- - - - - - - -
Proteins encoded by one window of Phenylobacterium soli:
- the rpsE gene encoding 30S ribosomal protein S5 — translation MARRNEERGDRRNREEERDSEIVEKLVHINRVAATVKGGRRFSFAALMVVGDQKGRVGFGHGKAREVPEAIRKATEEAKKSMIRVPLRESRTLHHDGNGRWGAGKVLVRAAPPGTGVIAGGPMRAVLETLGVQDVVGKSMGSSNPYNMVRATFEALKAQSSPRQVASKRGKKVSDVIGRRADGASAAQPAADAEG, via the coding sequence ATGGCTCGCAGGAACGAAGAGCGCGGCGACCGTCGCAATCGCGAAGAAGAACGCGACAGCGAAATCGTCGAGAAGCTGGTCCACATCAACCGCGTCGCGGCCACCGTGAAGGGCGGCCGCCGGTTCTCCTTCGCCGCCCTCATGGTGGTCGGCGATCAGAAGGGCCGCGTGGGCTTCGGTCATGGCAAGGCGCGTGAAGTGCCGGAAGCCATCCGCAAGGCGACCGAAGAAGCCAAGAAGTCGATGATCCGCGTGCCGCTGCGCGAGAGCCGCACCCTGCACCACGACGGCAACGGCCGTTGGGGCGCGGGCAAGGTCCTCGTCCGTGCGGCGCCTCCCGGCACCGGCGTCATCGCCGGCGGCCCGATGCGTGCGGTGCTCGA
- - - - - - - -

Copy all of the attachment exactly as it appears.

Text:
Proteins encoded by one window of Phenylobacterium soli:
- the rpsE gene encoding 30S ribosomal protein S5 — translation MARRNEERGDRRNREEERDSEIVEKLVHINRVAATVKGGRRFSFAALMVVGDQKGRVGFGHGKAREVPEAIRKATEEAKKSMIRVPLRESRTLHHDGNGRWGAGKVLVRAAPPGTGVIAGGPMRAVLETLGVQDVVGKSMGSSNPYNMVRATFEALKAQSSPRQVASKRGKKVSDVIGRRADGASAAQPAADAEG, via the coding sequence ATGGCTCGCAGGAACGAAGAGCGCGGCGACCGTCGCAATCGCGAAGAAGAACGCGACAGCGAAATCGTCGAGAAGCTGGTCCACATCAACCGCGTCGCGGCCACCGTGAAGGGCGGCCGCCGGTTCTCCTTCGCCGCCCTCATGGTGGTCGGCGATCAGAAGGGCCGCGTGGGCTTCGGTCATGGCAAGGCGCGTGAAGTGCCGGAAGCCATCCGCAAGGCGACCGAAGAAGCCAAGAAGTCGATGATCCGCGTGCCGCTGCGCGAGAGCCGCACCCTGCACCACGACGGCAACGGCCGTTGGGGCGCGGGCAAGGTCCTCGTCCGTGCGGCGCCTCCCGGCACCGGCGTCATCGCCGGCGGCCCGATGCGTGCGGTGCTCGA